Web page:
TULSA, Okla. — Tulsa’s Chief of Police, Chuck Jordan, denounced the city’s major police union as not being reflective of most Tulsa police officers in an 11-minute phone call to Nehemiah Frank, founder and Editor in Chief of The Black Wall Street Times on Wednesday, July 15 at 1:35 pm.
On the call, Chief Chuck Jordan discredited the Tulsa Fraternal Order of Police (FOP), declaring, “Nobody in the FOP is a good cop.” He said that the average lodge meeting has around 30 members, which is consistent with his October 2017 statement at the 23rd Annual Zarrow Mental Health Symposium at the Cox Business Center, where he was quoted saying, “The average lodge meeting has 25 people, maybe, to 30.” Other Tulsa Police Officers have confirmed the same, that Tulsa FOP meetings at lodge 93 aren’t very packed and that most of the members are former and retired TPD officers.
Chief Jordan further added how he disapproved of the FOP’s political actions and distasteful gathering at the John Hope Franklin Park of Reconciliation prior to the jury’s verdict during the Betty Shelby trial.
Chief Jordan also told The Black Wall Street Times that the FOP isn’t currently seeking an opponent to run against Mayor GT Bynum, seemingly discrediting the Mayor’s concerns from last week’s city council meeting where the Mayor is quoted saying, “There are people actively seeking opponents against me because I won’t back off the Office of Independent Monitor (OIM).”
Moreover, according to the TulsaWorld, the FOP thanked the Mayor saying, “Mayor Bynum spoke up on behalf of our members…We appreciate the mayor’s accurate description of what occurred during a ride-along with the Special Investigations Division (SIC). The SID team works under dangerous circumstances to get illegal guns off the street and prevent future homicides in Tulsa...Although we don’t always see eye-to-eye with Mayor Bynum, we are happy he was there and able to present the facts. We hope the public takes notice.”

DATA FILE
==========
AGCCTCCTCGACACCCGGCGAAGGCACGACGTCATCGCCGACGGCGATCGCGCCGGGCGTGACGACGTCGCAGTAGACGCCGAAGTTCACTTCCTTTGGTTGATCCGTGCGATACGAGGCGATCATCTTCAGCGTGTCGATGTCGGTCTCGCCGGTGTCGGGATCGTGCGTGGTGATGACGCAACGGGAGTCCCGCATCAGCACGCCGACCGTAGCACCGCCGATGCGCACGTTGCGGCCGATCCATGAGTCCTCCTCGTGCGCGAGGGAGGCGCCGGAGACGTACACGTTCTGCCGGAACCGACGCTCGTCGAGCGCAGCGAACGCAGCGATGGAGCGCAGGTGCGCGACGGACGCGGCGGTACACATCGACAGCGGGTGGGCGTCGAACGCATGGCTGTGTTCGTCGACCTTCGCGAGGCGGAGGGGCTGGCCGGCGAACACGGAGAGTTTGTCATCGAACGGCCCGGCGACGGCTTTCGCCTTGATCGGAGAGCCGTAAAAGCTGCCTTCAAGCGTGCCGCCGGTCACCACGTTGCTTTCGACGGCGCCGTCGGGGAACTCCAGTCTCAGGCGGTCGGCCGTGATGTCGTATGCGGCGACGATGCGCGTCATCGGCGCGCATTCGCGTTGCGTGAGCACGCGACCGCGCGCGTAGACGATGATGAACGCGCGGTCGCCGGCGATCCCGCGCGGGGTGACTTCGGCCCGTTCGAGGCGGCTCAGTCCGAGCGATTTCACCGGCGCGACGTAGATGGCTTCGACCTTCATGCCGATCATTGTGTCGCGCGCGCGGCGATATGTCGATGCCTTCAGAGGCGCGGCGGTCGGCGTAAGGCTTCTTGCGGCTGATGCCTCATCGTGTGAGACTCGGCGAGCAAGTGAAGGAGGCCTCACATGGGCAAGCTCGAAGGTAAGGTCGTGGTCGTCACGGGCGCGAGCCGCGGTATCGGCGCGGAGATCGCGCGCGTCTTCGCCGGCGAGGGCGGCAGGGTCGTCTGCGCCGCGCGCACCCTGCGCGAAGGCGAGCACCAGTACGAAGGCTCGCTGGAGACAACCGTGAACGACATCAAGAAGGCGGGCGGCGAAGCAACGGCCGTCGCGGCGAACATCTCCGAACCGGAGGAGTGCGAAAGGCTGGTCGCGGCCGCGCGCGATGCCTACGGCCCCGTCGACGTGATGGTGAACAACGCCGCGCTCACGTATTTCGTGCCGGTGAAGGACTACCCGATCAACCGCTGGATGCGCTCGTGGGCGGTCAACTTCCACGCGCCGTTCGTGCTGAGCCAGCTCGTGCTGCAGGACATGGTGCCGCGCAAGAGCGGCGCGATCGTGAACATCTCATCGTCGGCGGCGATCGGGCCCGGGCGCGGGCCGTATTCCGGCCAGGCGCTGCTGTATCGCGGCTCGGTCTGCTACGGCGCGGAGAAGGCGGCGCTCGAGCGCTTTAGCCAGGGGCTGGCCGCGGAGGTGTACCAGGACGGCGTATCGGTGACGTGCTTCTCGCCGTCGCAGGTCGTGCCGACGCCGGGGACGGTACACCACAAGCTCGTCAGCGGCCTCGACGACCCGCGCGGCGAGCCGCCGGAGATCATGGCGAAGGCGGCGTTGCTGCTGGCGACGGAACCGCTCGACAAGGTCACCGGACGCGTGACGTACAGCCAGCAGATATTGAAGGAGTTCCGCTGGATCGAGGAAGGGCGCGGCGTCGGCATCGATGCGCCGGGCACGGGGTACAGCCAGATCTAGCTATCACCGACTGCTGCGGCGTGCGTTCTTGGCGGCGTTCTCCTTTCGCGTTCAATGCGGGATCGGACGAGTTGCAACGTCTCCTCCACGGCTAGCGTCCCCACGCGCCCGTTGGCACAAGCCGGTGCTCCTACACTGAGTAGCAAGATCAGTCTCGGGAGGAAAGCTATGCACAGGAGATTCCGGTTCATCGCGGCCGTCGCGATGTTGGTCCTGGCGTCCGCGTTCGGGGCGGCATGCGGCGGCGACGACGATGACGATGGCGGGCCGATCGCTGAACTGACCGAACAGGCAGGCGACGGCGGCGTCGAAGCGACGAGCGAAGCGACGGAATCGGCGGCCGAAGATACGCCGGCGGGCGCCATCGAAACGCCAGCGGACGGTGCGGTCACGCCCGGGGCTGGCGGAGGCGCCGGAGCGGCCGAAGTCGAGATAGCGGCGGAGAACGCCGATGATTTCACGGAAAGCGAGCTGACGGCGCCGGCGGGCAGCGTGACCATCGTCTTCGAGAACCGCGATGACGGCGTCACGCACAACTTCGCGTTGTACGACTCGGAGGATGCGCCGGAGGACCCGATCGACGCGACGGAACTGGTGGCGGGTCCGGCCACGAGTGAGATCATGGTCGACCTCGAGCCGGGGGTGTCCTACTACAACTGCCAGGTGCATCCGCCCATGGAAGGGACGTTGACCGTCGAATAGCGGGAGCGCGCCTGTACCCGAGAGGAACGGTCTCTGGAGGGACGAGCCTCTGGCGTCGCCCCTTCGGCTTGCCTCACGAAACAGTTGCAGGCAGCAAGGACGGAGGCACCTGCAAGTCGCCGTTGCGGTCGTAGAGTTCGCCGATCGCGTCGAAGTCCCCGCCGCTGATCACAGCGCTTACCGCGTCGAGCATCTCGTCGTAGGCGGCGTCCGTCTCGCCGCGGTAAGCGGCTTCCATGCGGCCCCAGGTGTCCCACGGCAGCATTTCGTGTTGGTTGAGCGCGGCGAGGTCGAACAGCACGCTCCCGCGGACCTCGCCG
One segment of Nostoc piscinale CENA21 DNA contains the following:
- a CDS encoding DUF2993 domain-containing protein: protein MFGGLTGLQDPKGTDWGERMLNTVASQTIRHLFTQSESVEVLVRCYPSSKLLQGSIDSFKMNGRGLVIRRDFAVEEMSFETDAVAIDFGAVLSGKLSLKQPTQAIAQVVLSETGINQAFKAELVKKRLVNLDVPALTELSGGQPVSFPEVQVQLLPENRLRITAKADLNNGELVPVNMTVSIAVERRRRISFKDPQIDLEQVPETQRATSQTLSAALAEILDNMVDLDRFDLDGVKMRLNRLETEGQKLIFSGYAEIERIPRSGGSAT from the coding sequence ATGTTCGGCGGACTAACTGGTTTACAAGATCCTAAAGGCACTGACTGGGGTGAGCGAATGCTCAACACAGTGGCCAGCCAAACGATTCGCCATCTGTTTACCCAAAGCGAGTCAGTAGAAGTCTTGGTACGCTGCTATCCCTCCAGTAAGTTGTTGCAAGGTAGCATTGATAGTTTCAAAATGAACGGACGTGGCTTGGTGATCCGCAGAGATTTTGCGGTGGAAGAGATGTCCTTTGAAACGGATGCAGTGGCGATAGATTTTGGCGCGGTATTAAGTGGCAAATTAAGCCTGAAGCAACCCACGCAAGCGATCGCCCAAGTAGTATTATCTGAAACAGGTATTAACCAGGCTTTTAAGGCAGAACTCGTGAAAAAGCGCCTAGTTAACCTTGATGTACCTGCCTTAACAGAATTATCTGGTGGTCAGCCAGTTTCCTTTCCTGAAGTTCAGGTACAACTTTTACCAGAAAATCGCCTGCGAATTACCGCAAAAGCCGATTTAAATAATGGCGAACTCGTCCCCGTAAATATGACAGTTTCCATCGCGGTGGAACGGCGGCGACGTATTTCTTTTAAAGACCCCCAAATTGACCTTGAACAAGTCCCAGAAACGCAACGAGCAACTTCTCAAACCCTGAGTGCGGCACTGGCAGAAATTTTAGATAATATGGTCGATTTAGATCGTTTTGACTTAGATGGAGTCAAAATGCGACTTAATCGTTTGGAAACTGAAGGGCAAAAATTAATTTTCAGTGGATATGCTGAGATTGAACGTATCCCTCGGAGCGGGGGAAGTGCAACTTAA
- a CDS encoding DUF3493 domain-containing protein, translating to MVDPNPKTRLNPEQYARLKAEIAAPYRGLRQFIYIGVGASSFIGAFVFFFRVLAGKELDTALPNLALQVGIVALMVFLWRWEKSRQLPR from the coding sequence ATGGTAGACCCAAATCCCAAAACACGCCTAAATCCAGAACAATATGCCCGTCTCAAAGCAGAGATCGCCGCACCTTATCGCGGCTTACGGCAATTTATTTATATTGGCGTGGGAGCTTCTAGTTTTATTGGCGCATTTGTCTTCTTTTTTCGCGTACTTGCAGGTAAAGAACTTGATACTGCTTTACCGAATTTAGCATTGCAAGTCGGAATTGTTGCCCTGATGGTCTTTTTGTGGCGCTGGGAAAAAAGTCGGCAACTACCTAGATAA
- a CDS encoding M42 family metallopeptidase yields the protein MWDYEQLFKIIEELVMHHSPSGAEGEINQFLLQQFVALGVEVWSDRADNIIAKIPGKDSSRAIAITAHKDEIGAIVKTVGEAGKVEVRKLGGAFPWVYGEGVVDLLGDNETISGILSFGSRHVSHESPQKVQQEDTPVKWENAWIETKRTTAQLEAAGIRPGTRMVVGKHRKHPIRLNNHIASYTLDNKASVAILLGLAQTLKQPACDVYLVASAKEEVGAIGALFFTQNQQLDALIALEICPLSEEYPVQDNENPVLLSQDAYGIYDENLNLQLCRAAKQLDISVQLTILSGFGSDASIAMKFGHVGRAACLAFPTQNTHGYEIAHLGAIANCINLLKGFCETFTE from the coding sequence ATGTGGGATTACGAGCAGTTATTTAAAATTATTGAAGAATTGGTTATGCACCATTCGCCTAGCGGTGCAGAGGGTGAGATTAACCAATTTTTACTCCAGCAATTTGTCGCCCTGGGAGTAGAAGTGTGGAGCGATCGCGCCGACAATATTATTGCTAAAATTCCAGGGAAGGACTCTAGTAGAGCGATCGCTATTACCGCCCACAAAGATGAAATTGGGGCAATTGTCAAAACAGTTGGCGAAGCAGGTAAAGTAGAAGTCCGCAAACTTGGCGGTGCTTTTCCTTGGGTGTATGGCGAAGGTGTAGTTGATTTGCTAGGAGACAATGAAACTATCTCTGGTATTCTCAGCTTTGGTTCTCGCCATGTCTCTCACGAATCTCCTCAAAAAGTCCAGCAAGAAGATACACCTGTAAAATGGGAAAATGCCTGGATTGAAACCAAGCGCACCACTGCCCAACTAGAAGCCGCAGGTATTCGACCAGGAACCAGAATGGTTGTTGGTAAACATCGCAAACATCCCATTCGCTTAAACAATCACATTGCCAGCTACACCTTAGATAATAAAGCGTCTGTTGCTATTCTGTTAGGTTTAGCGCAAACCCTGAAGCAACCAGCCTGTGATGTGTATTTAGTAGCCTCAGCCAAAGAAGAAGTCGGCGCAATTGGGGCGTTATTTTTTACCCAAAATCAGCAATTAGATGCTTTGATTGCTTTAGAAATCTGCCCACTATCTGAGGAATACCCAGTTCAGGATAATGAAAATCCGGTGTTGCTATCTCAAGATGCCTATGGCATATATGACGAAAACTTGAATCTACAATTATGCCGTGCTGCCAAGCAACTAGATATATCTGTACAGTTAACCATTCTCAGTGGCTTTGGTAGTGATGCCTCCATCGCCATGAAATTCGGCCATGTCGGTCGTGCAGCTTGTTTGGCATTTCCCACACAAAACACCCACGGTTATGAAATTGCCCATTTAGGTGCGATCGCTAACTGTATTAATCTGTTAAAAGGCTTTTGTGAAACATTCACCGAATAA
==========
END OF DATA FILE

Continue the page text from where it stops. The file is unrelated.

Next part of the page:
Either way, there is pressure he must address coming from the Black community. Since 2017, many social justice organizations and activists believed the mayor did not keep his word on solving racial disparities in policing.
Mayor Bynum has been seemingly playing a game of appeasement to the FOP, prioritizing the small union group over Tulsa’s Black and Brown community members.
Black and Brown Tulsans should not be made to feel like pawns in Tulsa’s political arena.
The FOP has been caught making a racially insensitive Facebook post.
The FOP’s voice is frequent and given disproportionate credence on the subject of racial disparities in policing. They are not voted into power by the people of Tulsa. They are an entity that represents few Tulsans, yet they have a direct line to our mayor.
In January, the FOP sent a letter threatening a lawsuit against GT Bynum because they wanted negotiation powers in the OIM. In the letter, FOP attorney James Moore indicated that “implementing any changes to policing policy, including the creation of the OIM, must first be brought to the FOP as a part of their forthcoming bargaining agreement.”
The FOP has actively, and apparently successfully, worked to bully Mayor Bynum. Although it seems they also have a close relationship.
Mr. Lindsey, former president of the FOP, commented on the letter going public. He stated the letter sent to the Mayor’s office “was not meant for the general public.” Furthermore, “he and the [police/FOP] union look forward to engaging in dialogue and bargaining with Bynum as we have countless other times, as is required by law.” The FOP has a lot of power that it is undeservingly throwing around.
According to Chief Jordan in 2017, “The union is not representative of our police department.”
The FOP’s views are not representative of the Tulsa Police Department (TPD); they have bullied and coerced Mayor Bynum. TPD has made no formal commentary regarding the Mayor’s statement last week nor regarding the FOP’s response. Notably, TPD has yet to ever release a formal statement in agreement or disagreement with the FOP’s statements.